Have you seen the way that the smart guys at FeedBurner display RSS feeds in a browser (here’s a sample if you haven’t)? If you’re like me, the first time you see a feed they manage, you’ll probably think that you’re viewing a page that contains a link to an RSS or ATOM feed, not the actual feed. In fact what you’re seeing is the feed transformed by your browser using XSL and CSS. Take a peek at the source and you’ll see that the XSL and CSS transformations are produced by what are technically called processing instructions. I won’t go into the work that they’ve done to create that look (but if you poke around the source it’s not trivial), but the inclusion of the processing instruction… now that’s something I can help you out with. I’ve used ROME on a couple different projects now because it is trivial to create RSS, RSS2 or ATOM feeds with only a couple lines of code. There are a number of tutorials up on the ROME site that show you how to create a feed and then write to a String, a File or a Writer which you should check out if you don’t have any experience with ROME. Assuming that you do however and given that you have a feed (technically a SyndFeed in ROME), you would write it out in a servlet like this:
SyndFeedOutput output = new SyndFeedOutput(); output.output(feed, response.getWriter());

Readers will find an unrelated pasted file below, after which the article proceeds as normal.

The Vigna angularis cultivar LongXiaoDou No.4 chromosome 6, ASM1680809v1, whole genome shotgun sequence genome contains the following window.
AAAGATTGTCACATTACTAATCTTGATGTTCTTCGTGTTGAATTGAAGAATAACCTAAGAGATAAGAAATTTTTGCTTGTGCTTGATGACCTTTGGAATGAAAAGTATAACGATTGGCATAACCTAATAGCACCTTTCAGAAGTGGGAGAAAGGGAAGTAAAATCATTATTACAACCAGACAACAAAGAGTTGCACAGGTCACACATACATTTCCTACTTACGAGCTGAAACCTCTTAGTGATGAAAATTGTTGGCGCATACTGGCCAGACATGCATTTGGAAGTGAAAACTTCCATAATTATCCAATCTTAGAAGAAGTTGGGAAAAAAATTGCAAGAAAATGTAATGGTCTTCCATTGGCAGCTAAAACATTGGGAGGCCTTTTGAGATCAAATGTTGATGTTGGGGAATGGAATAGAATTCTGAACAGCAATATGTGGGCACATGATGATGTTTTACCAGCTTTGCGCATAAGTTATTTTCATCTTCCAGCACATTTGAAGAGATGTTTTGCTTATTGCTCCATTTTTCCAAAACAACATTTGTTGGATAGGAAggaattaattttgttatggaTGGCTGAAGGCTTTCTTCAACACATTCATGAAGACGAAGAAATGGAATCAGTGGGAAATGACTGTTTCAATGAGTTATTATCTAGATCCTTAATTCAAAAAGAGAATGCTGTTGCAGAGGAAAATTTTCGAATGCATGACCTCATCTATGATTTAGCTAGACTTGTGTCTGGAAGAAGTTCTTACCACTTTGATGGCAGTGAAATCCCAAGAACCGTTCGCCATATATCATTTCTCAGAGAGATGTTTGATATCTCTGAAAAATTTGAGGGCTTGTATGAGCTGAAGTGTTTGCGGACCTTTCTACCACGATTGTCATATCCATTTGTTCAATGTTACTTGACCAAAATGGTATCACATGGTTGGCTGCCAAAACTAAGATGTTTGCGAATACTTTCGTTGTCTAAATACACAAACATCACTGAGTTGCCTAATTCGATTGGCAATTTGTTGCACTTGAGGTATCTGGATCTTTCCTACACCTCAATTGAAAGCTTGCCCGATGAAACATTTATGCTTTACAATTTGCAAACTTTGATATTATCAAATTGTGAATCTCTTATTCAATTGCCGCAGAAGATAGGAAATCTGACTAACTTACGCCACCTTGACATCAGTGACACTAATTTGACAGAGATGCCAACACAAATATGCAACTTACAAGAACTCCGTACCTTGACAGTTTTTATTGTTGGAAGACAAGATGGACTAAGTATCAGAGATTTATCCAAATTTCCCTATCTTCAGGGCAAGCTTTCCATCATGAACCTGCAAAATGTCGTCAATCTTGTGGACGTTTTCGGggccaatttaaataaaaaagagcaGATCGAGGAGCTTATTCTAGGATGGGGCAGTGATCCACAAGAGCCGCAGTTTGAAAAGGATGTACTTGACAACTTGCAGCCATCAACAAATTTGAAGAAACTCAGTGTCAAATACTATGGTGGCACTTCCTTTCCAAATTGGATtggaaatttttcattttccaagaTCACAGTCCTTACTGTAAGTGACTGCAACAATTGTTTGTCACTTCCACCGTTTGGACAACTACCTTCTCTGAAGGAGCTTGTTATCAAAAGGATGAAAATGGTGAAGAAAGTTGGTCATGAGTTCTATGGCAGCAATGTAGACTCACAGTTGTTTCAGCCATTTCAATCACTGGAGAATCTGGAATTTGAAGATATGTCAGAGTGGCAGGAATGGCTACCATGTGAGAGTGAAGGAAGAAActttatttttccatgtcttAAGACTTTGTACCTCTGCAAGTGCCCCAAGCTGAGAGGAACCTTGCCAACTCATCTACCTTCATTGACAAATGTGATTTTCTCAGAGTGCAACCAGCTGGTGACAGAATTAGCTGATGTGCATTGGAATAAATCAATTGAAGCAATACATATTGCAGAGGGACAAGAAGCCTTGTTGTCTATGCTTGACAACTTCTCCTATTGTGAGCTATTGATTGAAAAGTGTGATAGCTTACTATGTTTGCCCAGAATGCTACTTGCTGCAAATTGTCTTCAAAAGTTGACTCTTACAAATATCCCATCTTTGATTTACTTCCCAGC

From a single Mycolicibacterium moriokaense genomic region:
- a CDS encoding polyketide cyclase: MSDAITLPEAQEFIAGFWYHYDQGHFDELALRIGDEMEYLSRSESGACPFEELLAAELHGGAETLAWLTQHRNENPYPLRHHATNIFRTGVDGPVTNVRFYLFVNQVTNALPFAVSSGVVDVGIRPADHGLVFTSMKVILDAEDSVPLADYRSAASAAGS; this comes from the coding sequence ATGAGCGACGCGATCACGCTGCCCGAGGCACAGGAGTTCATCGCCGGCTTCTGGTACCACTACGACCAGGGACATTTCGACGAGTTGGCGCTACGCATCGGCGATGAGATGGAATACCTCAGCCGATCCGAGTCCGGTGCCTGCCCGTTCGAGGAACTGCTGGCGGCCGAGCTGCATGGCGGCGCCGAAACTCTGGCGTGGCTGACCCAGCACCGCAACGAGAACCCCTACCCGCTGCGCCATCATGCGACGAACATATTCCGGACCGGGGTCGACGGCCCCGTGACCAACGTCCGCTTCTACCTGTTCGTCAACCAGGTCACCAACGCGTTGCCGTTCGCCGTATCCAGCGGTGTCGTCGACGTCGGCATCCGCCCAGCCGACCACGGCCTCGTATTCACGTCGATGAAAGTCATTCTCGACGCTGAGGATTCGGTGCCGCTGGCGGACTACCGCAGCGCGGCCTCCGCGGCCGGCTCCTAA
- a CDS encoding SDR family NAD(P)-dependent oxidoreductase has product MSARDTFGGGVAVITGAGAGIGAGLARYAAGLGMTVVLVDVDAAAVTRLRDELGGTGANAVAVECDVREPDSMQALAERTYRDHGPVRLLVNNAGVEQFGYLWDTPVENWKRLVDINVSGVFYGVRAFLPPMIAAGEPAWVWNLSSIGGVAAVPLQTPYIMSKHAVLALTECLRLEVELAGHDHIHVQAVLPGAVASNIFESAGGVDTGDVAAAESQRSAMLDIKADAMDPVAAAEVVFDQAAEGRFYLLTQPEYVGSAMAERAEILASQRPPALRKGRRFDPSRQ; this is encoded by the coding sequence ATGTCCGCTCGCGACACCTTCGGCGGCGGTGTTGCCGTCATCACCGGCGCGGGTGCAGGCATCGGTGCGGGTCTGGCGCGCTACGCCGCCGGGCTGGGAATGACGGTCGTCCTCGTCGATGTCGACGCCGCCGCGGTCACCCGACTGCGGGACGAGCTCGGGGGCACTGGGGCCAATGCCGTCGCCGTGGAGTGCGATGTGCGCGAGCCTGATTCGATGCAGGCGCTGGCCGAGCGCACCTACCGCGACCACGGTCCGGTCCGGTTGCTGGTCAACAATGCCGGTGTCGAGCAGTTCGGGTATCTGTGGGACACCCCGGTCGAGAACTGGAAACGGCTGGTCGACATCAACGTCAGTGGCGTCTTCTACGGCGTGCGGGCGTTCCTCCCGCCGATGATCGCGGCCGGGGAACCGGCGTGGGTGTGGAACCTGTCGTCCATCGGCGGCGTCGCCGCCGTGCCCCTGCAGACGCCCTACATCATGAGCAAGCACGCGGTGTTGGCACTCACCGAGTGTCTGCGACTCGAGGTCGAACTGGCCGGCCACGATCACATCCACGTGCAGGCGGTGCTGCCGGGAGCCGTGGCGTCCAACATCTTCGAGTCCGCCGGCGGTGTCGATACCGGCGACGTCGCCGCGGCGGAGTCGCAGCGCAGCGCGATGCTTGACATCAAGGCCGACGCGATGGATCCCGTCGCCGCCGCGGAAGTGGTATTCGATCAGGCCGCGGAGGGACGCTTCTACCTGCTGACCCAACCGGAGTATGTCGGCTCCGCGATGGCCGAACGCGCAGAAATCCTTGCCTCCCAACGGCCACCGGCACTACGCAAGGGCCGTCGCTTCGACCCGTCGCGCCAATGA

ROME abstracts you from having to work directly with an XML document, which is handy most of the time. But if you want to add a processing instruction to style your feed, it takes a little fiddling with the source. If you peek at the source of SyndFeedOutput, you’ll see that it wraps WireFeedOutput. WireFeedOutput uses a JDOM Document and the XMLOutputter class to create write the feed. Conveniently, the Document class has methods for adding processing instructions, in fact it has a ProcessingInstruction class. Putting all these things together, you’d get this if you were creating the RSS feeds for FeedBurner using ROME:
WireFeedOutput feedOutput = new WireFeedOutput(); Document doc = feedOutput.outputJDom(feed.createWireFeed()); // create the XSL processing instruction Map xsl = new HashMap(); xsl.put("href", "http://feeds.feedburner.com/~d/styles/rss2full.xsl"); xsl.put("type", "text/xsl"); xsl.put("media", "screen"); ProcessingInstruction pXsl = new ProcessingInstruction("xml-stylesheet", xsl); doc.addContent(0, pXsl); // create the CSS processing instruction Map css = new HashMap(); css.put("href", "http://feeds.feedburner.com/~d/styles/itemcontent.css"); css.put("type", "text/css"); css.put("media", "screen"); ProcessingInstruction pCss = new ProcessingInstruction("xml-stylesheet", css); doc.addContent(1, pCss); // write the document to the servlet response XMLOutputter outputter = new XMLOutputter(format); outputter.output(doc,response.getWriter());
So now that I’ve made that easy for you, who’s going to show me the website that has a bunch of easy to use CSS and XSL templates for transforming RSS and ATOM feeds? Better yet, when are browsers going to have this kind of logic baked in so that my mom doesn’t have to look at an RSS feed that looks like a bunch of gobbly gook XML?